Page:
Mitch Ciohon’s mustache, first and foremost, deserves mention. It’s a good one -- both sides curling up in a perfect handlebar like those last fashionable in the 19th century among bare-knuckle boxers.
He is 35 years old. Born and raised in Oconomowoc, Ciohon still splits his time living there and in Milwaukee.
He owns Gypsy Taco -- a food truck permanently parked behind Boone and Crockett, a saloon-style bar located off Kinnickinnic Avenue in Bay View.
His hobbies include playing ice hockey, enjoying a Pabst Blue Ribbon now and again ... and talking tacos.
Ciohon never tires doing any of those three.
He is meeting for this interview on a recent late afternoon. In fact, it’s a Tuesday -- the most fitting day of the week to talk tacos. He sits at a back corner table inside Boone and Crockett, which is dimly lit and has walls full of buffalo head mounts, antlered skulls and so on as if Daniel and Davy decorated the place themselves.
Ciohon fits in well here. (Mostly, it’s the mustache.) Just behind him, on a large shelf above the table, is a stuffed mountain ram.
Ciohon is saying that it was at this table, beneath the frozen stare of this mountain ram, that he and the bar owner agreed to partner up and have his food truck -- a totally road-worthy vehicle -- remain stationary off the back patio, never moving.
Ciohon recalls that he and the bar owner -- on the evening of that decision -- had a few rounds of beer in them.
He smiles at the irony that Gypsy Taco, which hasn’t left the patio now in over a year and is the only food truck in the entire state of Wisconsin that has legal occupancy on a tavern property, recently won “Best Street Food Vendor” in Milwaukee by the "Shepherd Express" newspaper.
His slogan is “Unapologetically [Un]authentic Tacos.” “I’m a white guy from Oconomowoc,” Ciohon says. “I’m not fooling anyone.”
His food truck is a 1978 Chevy P30 Step Van, bought cheap at an auction. Used originally as a fire department emergency vehicle, the truck was previously painted completely lime green, giving it more of an appearance of an ice cream truck.
Ciohon has since spray painted the truck flat black. Today, it has more of an appearance of a United Postal Service truck absconded by the Hell’s Angels.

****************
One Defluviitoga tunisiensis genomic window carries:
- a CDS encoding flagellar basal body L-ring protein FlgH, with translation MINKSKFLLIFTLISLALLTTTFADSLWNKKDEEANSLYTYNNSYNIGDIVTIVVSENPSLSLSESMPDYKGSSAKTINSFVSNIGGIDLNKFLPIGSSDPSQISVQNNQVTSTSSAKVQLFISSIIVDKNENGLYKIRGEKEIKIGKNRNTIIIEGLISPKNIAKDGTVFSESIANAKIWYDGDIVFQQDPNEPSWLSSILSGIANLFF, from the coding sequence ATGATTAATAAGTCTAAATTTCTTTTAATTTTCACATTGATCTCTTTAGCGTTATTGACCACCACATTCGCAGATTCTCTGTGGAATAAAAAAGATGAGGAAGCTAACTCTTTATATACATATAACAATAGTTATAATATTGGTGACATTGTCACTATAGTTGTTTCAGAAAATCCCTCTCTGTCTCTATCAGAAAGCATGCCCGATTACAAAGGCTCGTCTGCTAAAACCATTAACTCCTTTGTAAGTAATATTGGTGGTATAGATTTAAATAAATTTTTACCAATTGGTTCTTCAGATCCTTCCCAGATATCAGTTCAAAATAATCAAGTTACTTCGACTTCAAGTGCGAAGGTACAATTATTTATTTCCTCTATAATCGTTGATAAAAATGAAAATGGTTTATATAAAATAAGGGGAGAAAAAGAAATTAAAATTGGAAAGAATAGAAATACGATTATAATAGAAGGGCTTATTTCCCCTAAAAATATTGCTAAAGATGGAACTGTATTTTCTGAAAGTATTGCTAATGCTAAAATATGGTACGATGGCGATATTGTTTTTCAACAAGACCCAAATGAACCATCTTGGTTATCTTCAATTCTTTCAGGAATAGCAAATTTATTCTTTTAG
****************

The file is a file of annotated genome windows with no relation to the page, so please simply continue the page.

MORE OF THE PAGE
His favorite parts of the truck are the spots, here and there, where lime green still peeks through.
He and his wife went on a research road trip before opening Gypsy Taco, traveling through 38 states in 42 days and eating solely at food trucks. Every night they slept in the “Belafonte,” their 1950s-style camper trailer named after Bill Murray’s ship in the “The Life Aquatic with Steve Zissou," Ciohon’s favorite movie.
Ciohon, shortly after returning from the trip, ordered a brand-new, custom-made food truck from a Georgia-based manufacturer. The scam-artist “owner” skipped town with Ciohon’s $12,000 down payment and is still on the run.
Ciohon sums up the ordeal: “You have to move on. You get up in the morning and be the best you can be.” Still, what would Ciohon do if he ever bumped into the lousy crook? “The business side of me would continue legal action,” he says. “The hockey-temper side of me would ask him to step outside. Just for a second…”
Ciohon says he doesn’t “take anything seriously,” except the things he “takes seriously.”
He answers, “Everything,” when asked, “What do you take seriously?”
Ciohon turned the key in the ignition a few days ago, just to see if the truck would start. It did. He drove forward a couple feet before reversing and setting the wheels cozily back exactly where they were.
Ciohon isn’t planning on moving it anywhere.
He’s a kind of guy that just needs to know that he can.